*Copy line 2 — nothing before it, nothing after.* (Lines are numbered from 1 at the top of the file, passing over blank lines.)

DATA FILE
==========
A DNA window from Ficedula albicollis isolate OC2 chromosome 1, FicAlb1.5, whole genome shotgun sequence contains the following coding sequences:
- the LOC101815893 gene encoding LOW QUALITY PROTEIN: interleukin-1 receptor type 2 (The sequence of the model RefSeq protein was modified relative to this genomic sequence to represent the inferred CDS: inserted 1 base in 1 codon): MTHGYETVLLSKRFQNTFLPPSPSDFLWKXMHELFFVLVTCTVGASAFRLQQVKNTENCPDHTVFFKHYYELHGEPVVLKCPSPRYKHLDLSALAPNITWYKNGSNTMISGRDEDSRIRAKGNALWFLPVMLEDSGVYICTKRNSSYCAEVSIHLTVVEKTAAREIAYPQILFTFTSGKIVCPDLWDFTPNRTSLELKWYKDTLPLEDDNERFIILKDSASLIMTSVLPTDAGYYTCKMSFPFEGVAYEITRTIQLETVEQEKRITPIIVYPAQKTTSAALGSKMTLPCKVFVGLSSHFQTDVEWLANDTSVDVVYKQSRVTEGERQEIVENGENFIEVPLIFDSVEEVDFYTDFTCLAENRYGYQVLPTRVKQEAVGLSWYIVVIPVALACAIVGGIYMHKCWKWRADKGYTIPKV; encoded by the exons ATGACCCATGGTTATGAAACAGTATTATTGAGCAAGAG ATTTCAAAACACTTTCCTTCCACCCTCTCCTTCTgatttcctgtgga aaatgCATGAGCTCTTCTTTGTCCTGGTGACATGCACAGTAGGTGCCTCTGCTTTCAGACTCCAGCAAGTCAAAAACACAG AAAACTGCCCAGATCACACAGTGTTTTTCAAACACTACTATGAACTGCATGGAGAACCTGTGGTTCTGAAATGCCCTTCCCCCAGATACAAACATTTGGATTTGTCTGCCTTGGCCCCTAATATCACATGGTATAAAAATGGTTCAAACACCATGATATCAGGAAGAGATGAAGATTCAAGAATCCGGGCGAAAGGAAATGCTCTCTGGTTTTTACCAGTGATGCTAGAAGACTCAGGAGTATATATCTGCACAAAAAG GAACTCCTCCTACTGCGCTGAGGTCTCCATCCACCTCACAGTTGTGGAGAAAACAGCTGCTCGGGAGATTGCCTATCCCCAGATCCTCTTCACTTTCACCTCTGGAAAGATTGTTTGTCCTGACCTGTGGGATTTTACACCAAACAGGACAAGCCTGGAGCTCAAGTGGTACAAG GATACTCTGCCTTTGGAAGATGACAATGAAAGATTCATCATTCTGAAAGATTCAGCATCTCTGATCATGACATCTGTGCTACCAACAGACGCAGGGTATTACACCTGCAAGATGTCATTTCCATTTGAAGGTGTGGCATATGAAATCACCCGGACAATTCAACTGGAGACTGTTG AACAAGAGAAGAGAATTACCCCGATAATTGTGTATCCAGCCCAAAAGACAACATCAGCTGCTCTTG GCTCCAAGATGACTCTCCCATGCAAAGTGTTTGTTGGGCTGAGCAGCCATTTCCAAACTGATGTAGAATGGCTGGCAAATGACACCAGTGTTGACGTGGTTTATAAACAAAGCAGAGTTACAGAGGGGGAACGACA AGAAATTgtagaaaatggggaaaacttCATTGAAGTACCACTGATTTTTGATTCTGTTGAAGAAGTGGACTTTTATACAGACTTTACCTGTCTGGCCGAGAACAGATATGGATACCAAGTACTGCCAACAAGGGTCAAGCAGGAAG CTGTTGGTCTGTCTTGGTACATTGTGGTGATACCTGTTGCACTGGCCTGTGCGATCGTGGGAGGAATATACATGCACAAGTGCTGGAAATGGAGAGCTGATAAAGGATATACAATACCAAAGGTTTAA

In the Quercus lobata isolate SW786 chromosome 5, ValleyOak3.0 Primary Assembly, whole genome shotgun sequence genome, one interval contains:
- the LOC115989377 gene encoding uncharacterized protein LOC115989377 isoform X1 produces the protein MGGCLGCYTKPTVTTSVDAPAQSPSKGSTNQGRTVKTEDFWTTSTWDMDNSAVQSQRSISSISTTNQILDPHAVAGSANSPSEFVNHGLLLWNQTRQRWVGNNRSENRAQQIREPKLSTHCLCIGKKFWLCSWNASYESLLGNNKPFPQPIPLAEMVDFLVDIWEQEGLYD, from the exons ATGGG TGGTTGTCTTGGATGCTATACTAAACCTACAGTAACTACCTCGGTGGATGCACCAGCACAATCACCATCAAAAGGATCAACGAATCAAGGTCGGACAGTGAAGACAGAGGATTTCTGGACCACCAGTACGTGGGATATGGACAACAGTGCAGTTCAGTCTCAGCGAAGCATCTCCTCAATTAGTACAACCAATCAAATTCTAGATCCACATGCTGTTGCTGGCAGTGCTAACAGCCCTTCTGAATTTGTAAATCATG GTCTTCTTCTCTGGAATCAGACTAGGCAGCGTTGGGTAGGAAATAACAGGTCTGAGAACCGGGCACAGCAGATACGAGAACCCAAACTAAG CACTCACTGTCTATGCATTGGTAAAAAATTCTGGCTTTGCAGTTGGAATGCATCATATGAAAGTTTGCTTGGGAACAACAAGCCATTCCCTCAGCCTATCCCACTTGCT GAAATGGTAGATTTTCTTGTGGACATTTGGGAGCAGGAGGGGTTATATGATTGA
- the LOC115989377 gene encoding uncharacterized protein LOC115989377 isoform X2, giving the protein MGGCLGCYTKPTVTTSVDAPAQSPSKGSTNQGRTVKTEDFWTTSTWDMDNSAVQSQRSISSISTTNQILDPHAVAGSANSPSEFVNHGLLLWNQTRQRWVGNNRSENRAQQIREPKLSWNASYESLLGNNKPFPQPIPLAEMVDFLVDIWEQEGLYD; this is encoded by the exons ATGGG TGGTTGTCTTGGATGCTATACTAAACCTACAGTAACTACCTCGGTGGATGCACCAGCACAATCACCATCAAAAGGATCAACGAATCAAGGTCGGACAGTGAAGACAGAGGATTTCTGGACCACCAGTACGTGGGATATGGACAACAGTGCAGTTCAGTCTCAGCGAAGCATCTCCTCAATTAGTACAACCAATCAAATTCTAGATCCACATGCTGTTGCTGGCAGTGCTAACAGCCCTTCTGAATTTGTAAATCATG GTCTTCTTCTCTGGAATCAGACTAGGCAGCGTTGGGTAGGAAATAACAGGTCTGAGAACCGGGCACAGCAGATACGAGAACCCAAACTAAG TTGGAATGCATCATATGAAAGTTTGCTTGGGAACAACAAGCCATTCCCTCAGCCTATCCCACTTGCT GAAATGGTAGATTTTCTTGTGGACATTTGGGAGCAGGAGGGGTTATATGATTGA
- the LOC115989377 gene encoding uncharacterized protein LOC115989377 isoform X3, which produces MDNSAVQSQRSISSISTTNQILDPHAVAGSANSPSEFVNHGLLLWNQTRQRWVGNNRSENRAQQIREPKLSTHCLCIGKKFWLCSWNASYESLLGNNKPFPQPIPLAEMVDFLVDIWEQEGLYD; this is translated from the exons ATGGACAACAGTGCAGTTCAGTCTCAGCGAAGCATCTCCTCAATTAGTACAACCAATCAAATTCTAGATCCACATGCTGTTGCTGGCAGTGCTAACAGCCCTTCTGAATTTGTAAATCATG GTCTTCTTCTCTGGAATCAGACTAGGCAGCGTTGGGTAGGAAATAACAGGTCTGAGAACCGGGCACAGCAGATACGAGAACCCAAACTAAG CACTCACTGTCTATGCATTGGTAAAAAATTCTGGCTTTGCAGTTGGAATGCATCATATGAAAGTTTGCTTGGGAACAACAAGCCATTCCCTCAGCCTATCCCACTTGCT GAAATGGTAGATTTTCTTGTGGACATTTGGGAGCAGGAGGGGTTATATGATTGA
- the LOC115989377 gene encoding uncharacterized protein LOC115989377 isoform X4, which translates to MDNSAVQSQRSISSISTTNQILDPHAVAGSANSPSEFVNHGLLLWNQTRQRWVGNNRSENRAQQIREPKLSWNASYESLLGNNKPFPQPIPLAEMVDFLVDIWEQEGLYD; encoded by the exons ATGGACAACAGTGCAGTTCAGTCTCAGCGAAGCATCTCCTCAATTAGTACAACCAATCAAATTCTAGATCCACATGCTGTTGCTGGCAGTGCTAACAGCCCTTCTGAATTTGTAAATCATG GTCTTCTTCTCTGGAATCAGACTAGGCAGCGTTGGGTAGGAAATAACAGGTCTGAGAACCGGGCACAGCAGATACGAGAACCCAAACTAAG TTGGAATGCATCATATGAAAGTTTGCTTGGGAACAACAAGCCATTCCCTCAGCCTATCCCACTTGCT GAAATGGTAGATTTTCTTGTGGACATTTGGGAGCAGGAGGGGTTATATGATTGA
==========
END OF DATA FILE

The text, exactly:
- the LOC101815893 gene encoding LOW QUALITY PROTEIN: interleukin-1 receptor type 2 (The sequence of the model RefSeq protein was modified relative to this genomic sequence to represent the inferred CDS: inserted 1 base in 1 codon): MTHGYETVLLSKRFQNTFLPPSPSDFLWKXMHELFFVLVTCTVGASAFRLQQVKNTENCPDHTVFFKHYYELHGEPVVLKCPSPRYKHLDLSALAPNITWYKNGSNTMISGRDEDSRIRAKGNALWFLPVMLEDSGVYICTKRNSSYCAEVSIHLTVVEKTAAREIAYPQILFTFTSGKIVCPDLWDFTPNRTSLELKWYKDTLPLEDDNERFIILKDSASLIMTSVLPTDAGYYTCKMSFPFEGVAYEITRTIQLETVEQEKRITPIIVYPAQKTTSAALGSKMTLPCKVFVGLSSHFQTDVEWLANDTSVDVVYKQSRVTEGERQEIVENGENFIEVPLIFDSVEEVDFYTDFTCLAENRYGYQVLPTRVKQEAVGLSWYIVVIPVALACAIVGGIYMHKCWKWRADKGYTIPKV; encoded by the exons ATGACCCATGGTTATGAAACAGTATTATTGAGCAAGAG ATTTCAAAACACTTTCCTTCCACCCTCTCCTTCTgatttcctgtgga aaatgCATGAGCTCTTCTTTGTCCTGGTGACATGCACAGTAGGTGCCTCTGCTTTCAGACTCCAGCAAGTCAAAAACACAG AAAACTGCCCAGATCACACAGTGTTTTTCAAACACTACTATGAACTGCATGGAGAACCTGTGGTTCTGAAATGCCCTTCCCCCAGATACAAACATTTGGATTTGTCTGCCTTGGCCCCTAATATCACATGGTATAAAAATGGTTCAAACACCATGATATCAGGAAGAGATGAAGATTCAAGAATCCGGGCGAAAGGAAATGCTCTCTGGTTTTTACCAGTGATGCTAGAAGACTCAGGAGTATATATCTGCACAAAAAG GAACTCCTCCTACTGCGCTGAGGTCTCCATCCACCTCACAGTTGTGGAGAAAACAGCTGCTCGGGAGATTGCCTATCCCCAGATCCTCTTCACTTTCACCTCTGGAAAGATTGTTTGTCCTGACCTGTGGGATTTTACACCAAACAGGACAAGCCTGGAGCTCAAGTGGTACAAG GATACTCTGCCTTTGGAAGATGACAATGAAAGATTCATCATTCTGAAAGATTCAGCATCTCTGATCATGACATCTGTGCTACCAACAGACGCAGGGTATTACACCTGCAAGATGTCATTTCCATTTGAAGGTGTGGCATATGAAATCACCCGGACAATTCAACTGGAGACTGTTG AACAAGAGAAGAGAATTACCCCGATAATTGTGTATCCAGCCCAAAAGACAACATCAGCTGCTCTTG GCTCCAAGATGACTCTCCCATGCAAAGTGTTTGTTGGGCTGAGCAGCCATTTCCAAACTGATGTAGAATGGCTGGCAAATGACACCAGTGTTGACGTGGTTTATAAACAAAGCAGAGTTACAGAGGGGGAACGACA AGAAATTgtagaaaatggggaaaacttCATTGAAGTACCACTGATTTTTGATTCTGTTGAAGAAGTGGACTTTTATACAGACTTTACCTGTCTGGCCGAGAACAGATATGGATACCAAGTACTGCCAACAAGGGTCAAGCAGGAAG CTGTTGGTCTGTCTTGGTACATTGTGGTGATACCTGTTGCACTGGCCTGTGCGATCGTGGGAGGAATATACATGCACAAGTGCTGGAAATGGAGAGCTGATAAAGGATATACAATACCAAAGGTTTAA